7 Aug 2019


The Rainy Season is also known as Wet Season. This season starts from the mid of the June and continues up to the last of October. There are most of deep depression, cyclone, flood occurred during this season.

The Official time for the Rainy season is mid June to mid August, two months, but it includes up to mid of the September. But in Odisha, it lasts up to the end of the October. People use to consider Durga Puja and Laxmi Puja as the end of the Rainy Season and Diwali as the welcoming time for the winter.


For many countries of the world, all the seasons are defined by the temperature of that place, like warm summer months and cold winter months. For those countries which lie nearer to the equator, the seasons become defined by wetter weather or drier weather, as the temperatures vary little though out the year.

The beauty of Mother Earth blooms in this season. From June 17, after Raja Parba the cultivation process starts in Odisha. In this season, all the trees turn in to green with new leafs. 


The season's raining started now and all are getting wet. School going students are enjoying the journey from home to school and school to home, where as elders are getting irritated from the rain. Yes, most of the people weren't happy due to deficient of rain and now they are also.

With this happy mode, we are sharing some beautiful snaps of the nature clicked during rains. Look how flowers are looking in this rain and how rain drops are looking beautiful.


* All these photos are taken by Suryakam Dey.

1 Aug 2019


Odisha is considered one of the most beautiful states of India for the jungles, lakes, waterfalls, hill areas, etc. The actual beauty of Odisha comes out in the Rainy Season.  Here we have shared some beautiful photos of Odisha from the three Major Districts which are considered to be the most beautiful districts of the state.

Rayagada

Rayagada is a district of meadows, forests, waterfalls and terraced valleys, peopled by many primitive tribal groups. The scenic beauty and heritage on the land is an unexplored paradise.

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The pattern of people living in the district show unity in diversity of races, languages, and culture. The Scheduled Tribes living in the district possess dissimilar economics ranging from food gathering to settled cultivation. Their languages/dialects, societies and culture show inter-societal and -cultural variations because of the ethnic mosaic.

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Kalahandi

The Kalahandi region had a glorious past and great civilization in ancient time. Archaeological evidence of stone age and Iron Age human settlement has been recovered from the region. Asurgarh offered an advanced, well civilized, cultured and urban human settlement about 2000 years ago in the region. In South Asia, it is believed that the lands of Kalahandi district and Koraput district were the ancient places where people started cultivation of paddy.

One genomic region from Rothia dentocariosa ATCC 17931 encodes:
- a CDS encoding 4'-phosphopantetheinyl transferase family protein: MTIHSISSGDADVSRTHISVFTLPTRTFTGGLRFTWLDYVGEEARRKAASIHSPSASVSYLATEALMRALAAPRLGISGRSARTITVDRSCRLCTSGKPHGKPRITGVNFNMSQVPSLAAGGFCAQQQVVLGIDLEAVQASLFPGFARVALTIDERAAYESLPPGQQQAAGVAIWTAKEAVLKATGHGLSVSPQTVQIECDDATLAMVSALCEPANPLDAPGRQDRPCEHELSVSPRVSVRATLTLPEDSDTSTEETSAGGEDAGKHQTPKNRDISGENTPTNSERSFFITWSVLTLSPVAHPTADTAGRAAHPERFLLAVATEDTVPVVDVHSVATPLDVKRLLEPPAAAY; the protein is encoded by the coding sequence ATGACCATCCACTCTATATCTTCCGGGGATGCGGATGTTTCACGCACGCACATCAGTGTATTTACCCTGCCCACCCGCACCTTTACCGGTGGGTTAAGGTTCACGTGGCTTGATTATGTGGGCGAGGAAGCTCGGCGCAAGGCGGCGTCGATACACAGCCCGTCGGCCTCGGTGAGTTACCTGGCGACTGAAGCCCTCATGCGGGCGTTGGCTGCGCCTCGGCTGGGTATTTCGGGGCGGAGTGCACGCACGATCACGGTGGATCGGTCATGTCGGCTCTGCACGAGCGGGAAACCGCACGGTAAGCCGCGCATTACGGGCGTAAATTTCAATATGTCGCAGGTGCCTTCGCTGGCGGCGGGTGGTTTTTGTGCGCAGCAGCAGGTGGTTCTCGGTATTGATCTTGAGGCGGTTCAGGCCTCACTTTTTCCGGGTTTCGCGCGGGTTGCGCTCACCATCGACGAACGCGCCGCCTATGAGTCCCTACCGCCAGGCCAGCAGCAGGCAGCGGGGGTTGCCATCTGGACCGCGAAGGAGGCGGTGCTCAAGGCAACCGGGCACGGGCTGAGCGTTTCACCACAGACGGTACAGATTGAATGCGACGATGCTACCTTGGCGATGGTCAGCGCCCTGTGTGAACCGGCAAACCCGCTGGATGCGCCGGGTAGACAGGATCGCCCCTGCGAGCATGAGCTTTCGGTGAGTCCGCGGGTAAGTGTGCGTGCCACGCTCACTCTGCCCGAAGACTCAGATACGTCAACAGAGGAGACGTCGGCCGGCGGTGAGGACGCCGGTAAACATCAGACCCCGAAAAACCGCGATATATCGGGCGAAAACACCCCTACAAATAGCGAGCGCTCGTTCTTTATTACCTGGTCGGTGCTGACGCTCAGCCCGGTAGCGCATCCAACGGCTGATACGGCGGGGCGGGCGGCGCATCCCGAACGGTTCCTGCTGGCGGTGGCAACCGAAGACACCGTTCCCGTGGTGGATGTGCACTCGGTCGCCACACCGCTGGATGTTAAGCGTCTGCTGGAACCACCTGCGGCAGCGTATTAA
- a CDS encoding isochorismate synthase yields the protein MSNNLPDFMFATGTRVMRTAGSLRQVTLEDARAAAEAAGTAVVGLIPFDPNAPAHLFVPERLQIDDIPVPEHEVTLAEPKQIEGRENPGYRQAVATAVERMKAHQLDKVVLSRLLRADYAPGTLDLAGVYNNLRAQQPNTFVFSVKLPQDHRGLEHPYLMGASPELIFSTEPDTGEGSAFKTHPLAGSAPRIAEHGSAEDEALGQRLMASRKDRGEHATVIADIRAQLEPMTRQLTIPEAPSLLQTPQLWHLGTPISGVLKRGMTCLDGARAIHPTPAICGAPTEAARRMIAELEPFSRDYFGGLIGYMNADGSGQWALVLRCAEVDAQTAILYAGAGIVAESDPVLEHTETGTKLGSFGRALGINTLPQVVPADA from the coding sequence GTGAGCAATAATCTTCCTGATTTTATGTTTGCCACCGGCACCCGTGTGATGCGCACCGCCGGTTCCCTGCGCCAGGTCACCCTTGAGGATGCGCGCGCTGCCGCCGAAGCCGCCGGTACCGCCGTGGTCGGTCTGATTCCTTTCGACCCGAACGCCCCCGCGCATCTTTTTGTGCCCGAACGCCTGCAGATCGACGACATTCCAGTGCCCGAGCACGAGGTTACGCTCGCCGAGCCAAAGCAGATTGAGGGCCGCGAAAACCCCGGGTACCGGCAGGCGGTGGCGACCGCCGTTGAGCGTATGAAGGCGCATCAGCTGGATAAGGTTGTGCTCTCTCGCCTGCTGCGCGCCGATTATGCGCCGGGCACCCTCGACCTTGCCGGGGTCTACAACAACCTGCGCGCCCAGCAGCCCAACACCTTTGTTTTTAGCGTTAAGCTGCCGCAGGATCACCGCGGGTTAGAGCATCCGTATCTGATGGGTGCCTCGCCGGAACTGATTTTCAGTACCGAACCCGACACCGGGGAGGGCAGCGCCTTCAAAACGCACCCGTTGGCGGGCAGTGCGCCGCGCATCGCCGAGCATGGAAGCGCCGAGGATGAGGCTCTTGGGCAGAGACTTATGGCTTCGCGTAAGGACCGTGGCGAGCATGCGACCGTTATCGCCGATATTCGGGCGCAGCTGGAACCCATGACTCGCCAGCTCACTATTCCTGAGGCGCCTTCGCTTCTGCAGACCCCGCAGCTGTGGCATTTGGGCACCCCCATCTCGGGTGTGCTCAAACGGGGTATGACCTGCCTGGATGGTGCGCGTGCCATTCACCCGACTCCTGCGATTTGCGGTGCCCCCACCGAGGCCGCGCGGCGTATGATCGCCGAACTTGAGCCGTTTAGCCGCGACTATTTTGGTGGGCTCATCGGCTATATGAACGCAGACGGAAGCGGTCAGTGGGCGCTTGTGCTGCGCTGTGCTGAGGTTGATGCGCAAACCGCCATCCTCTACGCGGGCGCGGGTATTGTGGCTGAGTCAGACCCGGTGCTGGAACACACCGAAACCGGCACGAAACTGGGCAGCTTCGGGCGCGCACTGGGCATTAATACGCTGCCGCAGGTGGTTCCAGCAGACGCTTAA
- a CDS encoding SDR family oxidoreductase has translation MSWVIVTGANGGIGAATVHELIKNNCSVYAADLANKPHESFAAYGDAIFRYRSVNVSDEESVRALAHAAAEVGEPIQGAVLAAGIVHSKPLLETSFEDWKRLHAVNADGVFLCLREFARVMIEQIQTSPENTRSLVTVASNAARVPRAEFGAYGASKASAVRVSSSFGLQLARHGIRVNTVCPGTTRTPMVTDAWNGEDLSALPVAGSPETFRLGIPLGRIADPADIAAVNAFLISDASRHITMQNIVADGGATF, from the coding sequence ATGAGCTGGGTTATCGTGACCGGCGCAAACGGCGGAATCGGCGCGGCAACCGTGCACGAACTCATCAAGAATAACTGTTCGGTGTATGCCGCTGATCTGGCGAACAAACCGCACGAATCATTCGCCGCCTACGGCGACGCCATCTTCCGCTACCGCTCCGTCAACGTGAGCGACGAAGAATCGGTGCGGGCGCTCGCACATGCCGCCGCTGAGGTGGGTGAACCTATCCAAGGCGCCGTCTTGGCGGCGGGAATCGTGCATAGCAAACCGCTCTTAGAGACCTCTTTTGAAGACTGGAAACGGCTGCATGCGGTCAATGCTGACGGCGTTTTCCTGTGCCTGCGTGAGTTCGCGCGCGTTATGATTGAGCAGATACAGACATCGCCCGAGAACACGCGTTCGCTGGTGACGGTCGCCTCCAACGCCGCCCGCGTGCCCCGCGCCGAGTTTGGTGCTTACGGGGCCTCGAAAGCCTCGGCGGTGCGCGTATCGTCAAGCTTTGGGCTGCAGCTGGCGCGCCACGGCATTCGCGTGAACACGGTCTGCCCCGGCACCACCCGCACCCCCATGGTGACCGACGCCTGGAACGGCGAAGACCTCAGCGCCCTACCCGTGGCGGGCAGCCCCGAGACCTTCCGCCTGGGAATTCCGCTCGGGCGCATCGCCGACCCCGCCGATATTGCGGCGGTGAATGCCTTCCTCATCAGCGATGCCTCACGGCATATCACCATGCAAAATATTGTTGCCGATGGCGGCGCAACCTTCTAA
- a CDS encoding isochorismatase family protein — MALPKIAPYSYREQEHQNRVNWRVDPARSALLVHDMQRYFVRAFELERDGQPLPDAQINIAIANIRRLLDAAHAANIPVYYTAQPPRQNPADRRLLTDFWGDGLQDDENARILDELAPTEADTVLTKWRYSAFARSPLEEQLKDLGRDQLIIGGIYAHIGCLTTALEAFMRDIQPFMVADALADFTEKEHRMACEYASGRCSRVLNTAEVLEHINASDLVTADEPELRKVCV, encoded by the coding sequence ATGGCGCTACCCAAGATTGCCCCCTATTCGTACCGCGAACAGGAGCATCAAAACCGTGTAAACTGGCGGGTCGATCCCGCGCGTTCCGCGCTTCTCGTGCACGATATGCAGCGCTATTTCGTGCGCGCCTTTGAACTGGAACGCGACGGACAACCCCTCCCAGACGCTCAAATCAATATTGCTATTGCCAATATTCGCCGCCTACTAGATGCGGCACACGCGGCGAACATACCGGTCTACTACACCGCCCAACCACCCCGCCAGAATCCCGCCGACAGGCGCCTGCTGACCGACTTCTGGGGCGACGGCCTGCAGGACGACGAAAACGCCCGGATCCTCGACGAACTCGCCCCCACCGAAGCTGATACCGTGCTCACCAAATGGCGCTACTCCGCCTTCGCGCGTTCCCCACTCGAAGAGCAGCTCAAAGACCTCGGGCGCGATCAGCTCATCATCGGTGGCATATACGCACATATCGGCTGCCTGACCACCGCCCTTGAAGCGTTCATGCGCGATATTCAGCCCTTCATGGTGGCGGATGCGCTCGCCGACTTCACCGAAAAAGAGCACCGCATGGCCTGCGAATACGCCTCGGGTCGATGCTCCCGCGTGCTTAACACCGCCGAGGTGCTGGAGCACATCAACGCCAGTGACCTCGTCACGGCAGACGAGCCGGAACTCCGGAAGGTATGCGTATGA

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Koraput

Koraput is a part of the tribal belt in southern Odisha. As the term 'tribal' often denotes a negative connotation, the indigenous people here prefer to be known as Adivasis, i.e. "original inhabitants". Many different Adivasi communities live in this district. This place is known as the Heaven on Earth for the scenic beauties.

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* All these photographs are taken by Alisa Sahu.
* She had shared these on her Twitter handle, and all are posted here with her knowledge. If you wish to share these, then please take the appropriate permission from her.
* Some contents are taken from Wikipedia.

31 Jul 2019


Chitalagi Amavasya is also known as Chitau Amabasya (Odia: ଚିତଉ ଅମାବାସ୍ୟା) celebrated on Srabana Amavasya (July–August according to the Georgian Calendar). On this day, a special ritual celebrated oat Jagannath Temple, Puri. The gold and precious stone set Chitas those are removed from the deities on the Snana Purnima (Snana Yatra) night are again adorned on them on this day.


A very special rice-cake known as Chitau or Chitou pitha is offered to the deity on this day. This Pitha is also prepared in every Odia family in the coastal districts.

Chitalagi Amavsya or Chitau Pitha

In rural areas, this festival is observed as well in a different form. On this day, the farmers worship the paddy-fields. In the morning the farmers go to their paddy-fields with pitha or bhoga, flowers, milk, etc and pray the fields for a good harvest.


In some places of Odisha, people used to feed Chitau Pitha to the snails. Since the farmers use to work with bare-foot, there is a chance of attack by the snails through their sharp edges, so to make them happy, people observe this Ritual and praying them.

* All these photos are taken by Manaswini Sahoo and Srinibas Samal.

28 Jul 2019


Dagara Beach, one of the scenic beach in Balasore, Odisha that draws local tourists during weekends. The best part of the beach is less crowded unlike the beaches of Puri or Konark. Mainly, the beach is famous for the red crabs, silvery sand, and Casuarina evergreen trees. It is one of the few beaches from which both sunrise and sunset can be viewed over the Bay of Bengal. 




Visitors come to enjoy the pleasant picnic areas, especially around the Christmas and New Year holiday season, which is known as the best picnic time in Odisha or India. Fishing by small boats with the local fishing flock is very popular here.




Dagara Beach is relatively unknown beyond the states of Odisha and West Bengal, but the state government is taking measures to promote tourism in the area. Recently, a beach festival has been launched.

The Dagara Beach Festival attracts thousands of visitors from the state of Odisha and neighboring West Bengal. The festival is a platform for performing artists and connoisseurs of classical dance.

The local city from here is Jaleswar which is 40 kilometers away. And it's just 45 kilometers away from Digha, the very famous Beach of Balasore and West Bengal. And the main town of the district Balasore is just 62 kilometers away from this beach.


  • All these photographs are taken by Surykam Dey.